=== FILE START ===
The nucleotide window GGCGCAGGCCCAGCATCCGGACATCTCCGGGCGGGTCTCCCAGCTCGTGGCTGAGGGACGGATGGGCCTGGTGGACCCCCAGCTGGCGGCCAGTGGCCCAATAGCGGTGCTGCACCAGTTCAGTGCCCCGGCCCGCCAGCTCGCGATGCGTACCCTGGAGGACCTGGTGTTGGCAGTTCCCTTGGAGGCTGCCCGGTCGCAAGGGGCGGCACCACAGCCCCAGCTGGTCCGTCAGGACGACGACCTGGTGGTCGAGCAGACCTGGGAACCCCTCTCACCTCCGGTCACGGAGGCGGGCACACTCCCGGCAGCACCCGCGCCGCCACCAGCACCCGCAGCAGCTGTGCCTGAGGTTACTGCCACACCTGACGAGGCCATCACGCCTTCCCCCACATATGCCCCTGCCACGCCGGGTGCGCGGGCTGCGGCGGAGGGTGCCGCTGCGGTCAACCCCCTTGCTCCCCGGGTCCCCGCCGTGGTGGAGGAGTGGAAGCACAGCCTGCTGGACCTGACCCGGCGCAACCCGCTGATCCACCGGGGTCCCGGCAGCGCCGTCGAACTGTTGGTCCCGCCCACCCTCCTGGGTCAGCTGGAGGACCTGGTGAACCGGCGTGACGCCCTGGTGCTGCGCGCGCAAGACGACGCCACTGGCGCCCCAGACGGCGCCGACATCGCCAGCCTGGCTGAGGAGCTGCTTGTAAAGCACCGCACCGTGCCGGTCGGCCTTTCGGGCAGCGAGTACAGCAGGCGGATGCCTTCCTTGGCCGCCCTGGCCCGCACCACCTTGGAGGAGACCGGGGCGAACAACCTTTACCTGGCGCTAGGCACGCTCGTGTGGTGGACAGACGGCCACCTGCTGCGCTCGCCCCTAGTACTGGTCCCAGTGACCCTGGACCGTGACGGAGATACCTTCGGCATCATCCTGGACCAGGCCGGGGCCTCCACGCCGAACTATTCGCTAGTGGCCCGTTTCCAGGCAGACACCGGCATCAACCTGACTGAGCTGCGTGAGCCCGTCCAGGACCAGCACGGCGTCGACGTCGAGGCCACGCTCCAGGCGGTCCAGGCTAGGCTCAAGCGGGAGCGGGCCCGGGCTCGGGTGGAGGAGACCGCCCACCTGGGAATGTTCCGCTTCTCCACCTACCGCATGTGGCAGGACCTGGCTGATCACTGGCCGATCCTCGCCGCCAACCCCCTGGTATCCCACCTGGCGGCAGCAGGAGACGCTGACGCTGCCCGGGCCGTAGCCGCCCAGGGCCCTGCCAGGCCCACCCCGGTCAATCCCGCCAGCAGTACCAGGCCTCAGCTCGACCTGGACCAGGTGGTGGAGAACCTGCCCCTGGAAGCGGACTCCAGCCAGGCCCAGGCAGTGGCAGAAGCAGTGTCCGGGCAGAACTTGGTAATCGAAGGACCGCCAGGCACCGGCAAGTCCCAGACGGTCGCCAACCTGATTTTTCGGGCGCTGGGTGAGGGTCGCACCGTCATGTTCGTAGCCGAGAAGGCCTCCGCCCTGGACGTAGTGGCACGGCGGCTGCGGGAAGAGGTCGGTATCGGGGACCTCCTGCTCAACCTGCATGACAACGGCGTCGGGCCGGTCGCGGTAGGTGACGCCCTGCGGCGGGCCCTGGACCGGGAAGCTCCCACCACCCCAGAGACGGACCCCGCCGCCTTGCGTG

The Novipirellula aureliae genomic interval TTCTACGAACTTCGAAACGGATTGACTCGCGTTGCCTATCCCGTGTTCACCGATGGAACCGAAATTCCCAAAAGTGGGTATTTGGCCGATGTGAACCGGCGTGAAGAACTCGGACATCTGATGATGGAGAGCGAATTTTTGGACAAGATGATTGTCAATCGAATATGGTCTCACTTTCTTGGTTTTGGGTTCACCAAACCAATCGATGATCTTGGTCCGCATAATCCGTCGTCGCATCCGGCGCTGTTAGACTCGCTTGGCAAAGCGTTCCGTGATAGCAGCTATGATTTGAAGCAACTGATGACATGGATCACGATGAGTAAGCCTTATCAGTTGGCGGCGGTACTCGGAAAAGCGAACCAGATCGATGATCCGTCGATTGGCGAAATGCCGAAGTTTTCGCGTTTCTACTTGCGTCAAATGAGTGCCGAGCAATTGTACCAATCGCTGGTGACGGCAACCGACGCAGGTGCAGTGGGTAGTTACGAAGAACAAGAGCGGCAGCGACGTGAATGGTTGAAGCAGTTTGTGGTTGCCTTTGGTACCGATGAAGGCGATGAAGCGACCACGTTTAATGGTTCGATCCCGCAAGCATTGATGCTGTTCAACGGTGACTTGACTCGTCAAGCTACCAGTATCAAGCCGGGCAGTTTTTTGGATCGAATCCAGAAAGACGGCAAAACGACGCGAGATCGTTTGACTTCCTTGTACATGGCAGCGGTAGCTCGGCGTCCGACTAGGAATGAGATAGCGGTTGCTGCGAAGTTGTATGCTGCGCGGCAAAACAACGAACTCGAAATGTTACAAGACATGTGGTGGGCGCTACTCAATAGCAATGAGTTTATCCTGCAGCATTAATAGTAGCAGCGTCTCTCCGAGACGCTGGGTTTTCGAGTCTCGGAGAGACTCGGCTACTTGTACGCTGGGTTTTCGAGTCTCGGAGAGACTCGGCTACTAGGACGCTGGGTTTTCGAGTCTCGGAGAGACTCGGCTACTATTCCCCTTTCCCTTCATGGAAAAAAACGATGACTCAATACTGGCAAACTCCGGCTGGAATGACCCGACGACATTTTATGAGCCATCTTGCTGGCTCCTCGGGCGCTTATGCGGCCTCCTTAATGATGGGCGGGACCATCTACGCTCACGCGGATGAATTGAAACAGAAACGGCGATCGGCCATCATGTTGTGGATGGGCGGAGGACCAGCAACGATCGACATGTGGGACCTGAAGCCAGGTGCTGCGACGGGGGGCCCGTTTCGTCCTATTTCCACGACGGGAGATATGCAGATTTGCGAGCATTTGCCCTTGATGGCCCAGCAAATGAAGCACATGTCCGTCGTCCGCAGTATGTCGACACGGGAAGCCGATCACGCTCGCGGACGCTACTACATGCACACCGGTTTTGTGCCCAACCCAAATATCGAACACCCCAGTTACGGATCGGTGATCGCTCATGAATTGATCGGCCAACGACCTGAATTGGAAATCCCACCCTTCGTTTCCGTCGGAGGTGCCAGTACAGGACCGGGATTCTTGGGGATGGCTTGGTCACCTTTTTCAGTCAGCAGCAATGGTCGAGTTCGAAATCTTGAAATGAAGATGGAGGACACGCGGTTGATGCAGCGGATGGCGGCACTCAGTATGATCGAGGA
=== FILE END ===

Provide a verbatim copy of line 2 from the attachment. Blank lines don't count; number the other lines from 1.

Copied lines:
The Novipirellula aureliae genomic interval TTCTACGAACTTCGAAACGGATTGACTCGCGTTGCCTATCCCGTGTTCACCGATGGAACCGAAATTCCCAAAAGTGGGTATTTGGCCGATGTGAACCGGCGTGAAGAACTCGGACATCTGATGATGGAGAGCGAATTTTTGGACAAGATGATTGTCAATCGAATATGGTCTCACTTTCTTGGTTTTGGGTTCACCAAACCAATCGATGATCTTGGTCCGCATAATCCGTCGTCGCATCCGGCGCTGTTAGACTCGCTTGGCAAAGCGTTCCGTGATAGCAGCTATGATTTGAAGCAACTGATGACATGGATCACGATGAGTAAGCCTTATCAGTTGGCGGCGGTACTCGGAAAAGCGAACCAGATCGATGATCCGTCGATTGGCGAAATGCCGAAGTTTTCGCGTTTCTACTTGCGTCAAATGAGTGCCGAGCAATTGTACCAATCGCTGGTGACGGCAACCGACGCAGGTGCAGTGGGTAGTTACGAAGAACAAGAGCGGCAGCGACGTGAATGGTTGAAGCAGTTTGTGGTTGCCTTTGGTACCGATGAAGGCGATGAAGCGACCACGTTTAATGGTTCGATCCCGCAAGCATTGATGCTGTTCAACGGTGACTTGACTCGTCAAGCTACCAGTATCAAGCCGGGCAGTTTTTTGGATCGAATCCAGAAAGACGGCAAAACGACGCGAGATCGTTTGACTTCCTTGTACATGGCAGCGGTAGCTCGGCGTCCGACTAGGAATGAGATAGCGGTTGCTGCGAAGTTGTATGCTGCGCGGCAAAACAACGAACTCGAAATGTTACAAGACATGTGGTGGGCGCTACTCAATAGCAATGAGTTTATCCTGCAGCATTAATAGTAGCAGCGTCTCTCCGAGACGCTGGGTTTTCGAGTCTCGGAGAGACTCGGCTACTTGTACGCTGGGTTTTCGAGTCTCGGAGAGACTCGGCTACTAGGACGCTGGGTTTTCGAGTCTCGGAGAGACTCGGCTACTATTCCCCTTTCCCTTCATGGAAAAAAACGATGACTCAATACTGGCAAACTCCGGCTGGAATGACCCGACGACATTTTATGAGCCATCTTGCTGGCTCCTCGGGCGCTTATGCGGCCTCCTTAATGATGGGCGGGACCATCTACGCTCACGCGGATGAATTGAAACAGAAACGGCGATCGGCCATCATGTTGTGGATGGGCGGAGGACCAGCAACGATCGACATGTGGGACCTGAAGCCAGGTGCTGCGACGGGGGGCCCGTTTCGTCCTATTTCCACGACGGGAGATATGCAGATTTGCGAGCATTTGCCCTTGATGGCCCAGCAAATGAAGCACATGTCCGTCGTCCGCAGTATGTCGACACGGGAAGCCGATCACGCTCGCGGACGCTACTACATGCACACCGGTTTTGTGCCCAACCCAAATATCGAACACCCCAGTTACGGATCGGTGATCGCTCATGAATTGATCGGCCAACGACCTGAATTGGAAATCCCACCCTTCGTTTCCGTCGGAGGTGCCAGTACAGGACCGGGATTCTTGGGGATGGCTTGGTCACCTTTTTCAGTCAGCAGCAATGGTCGAGTTCGAAATCTTGAAATGAAGATGGAGGACACGCGGTTGATGCAGCGGATGGCGGCACTCAGTATGATCGAGGA